Diamonds, rubies, and sapphires are quite common compared to these ultra rare gems.
A pair of scientists have just documented more than 5,000 known minerals on Earth, and explained why some of them are so incredibly rare.
The pink mineral cobaltomenite is found in just four places in the world: Argentina, Bolivia, Congo, and Utah, and researchers have come up with an explanation for why this and other gems tend to be so difficult to find, according to a Los Angeles Times report.
The study was published in American Mineralogist and represent the first system for categorizing rare minerals.
Some minerals, like cobaltomenite, can only form under specific pressures and temperatures. Still others require elements that are rarely found in the same place. Some are created a bit easier, but are often dissolved by the rain or degraded by the sun. Still others are very difficult to find because they are formed in areas that are extremely tough to reach, like deep below the ocean’s waves or at the edge of volcanoes.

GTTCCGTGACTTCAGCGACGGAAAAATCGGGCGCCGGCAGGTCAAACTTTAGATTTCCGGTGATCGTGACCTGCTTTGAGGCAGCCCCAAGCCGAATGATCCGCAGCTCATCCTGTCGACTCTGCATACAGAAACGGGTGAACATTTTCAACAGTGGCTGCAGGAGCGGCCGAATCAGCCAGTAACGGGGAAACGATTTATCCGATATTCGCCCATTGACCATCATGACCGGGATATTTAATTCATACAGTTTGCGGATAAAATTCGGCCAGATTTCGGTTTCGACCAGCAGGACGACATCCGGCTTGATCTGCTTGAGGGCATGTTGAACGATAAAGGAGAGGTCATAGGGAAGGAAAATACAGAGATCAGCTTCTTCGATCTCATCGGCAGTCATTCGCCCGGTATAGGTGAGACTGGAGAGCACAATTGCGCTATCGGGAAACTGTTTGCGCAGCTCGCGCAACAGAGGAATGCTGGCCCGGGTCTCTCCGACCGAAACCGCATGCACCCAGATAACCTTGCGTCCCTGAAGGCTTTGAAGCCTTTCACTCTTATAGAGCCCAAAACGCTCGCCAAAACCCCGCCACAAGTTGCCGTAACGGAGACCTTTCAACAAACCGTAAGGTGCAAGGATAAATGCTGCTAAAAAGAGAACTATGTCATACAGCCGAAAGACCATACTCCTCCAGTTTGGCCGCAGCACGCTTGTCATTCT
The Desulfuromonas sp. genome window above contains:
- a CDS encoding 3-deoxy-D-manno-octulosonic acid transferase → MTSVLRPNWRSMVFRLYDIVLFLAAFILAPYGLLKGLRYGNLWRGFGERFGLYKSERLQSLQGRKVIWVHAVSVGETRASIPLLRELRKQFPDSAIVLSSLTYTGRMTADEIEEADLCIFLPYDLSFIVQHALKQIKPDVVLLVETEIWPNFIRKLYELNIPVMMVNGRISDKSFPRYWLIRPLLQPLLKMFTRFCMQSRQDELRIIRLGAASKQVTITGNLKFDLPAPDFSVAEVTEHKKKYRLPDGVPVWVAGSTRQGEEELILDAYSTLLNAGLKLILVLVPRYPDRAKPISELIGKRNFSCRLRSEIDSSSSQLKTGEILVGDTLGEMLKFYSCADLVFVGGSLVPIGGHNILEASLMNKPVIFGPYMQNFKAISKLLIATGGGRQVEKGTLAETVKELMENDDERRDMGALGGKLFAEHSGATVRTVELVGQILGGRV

And some of the gems have a combination of the above features. For example, fingerite has only ever been found near the summit of Izalco volcano in El Salvador, and it is also made of rare elements and dissolves in the rain.
Rare minerals are more than just a curiosity: they can help researchers better understand the geology of our planet, and how important life is in determining what our mix of minerals is.
The paper is titled “On the Nature and Significance of Rarity in Mineralogy.” It notes that many gems we think of as precious are actually quite common in comparison.
“Diamond, ruby, emerald, and other precious gems are found at numerous localities and are sold in commercial quantities, and thus are not rare in the sense used in this contribution,” the paper states. “Uses of the word ‘rare’ in the context of ‘rare earth elements’ or ‘rare metals’ are similarly misleading, as many thousands of tons of these commodities are produced annually.”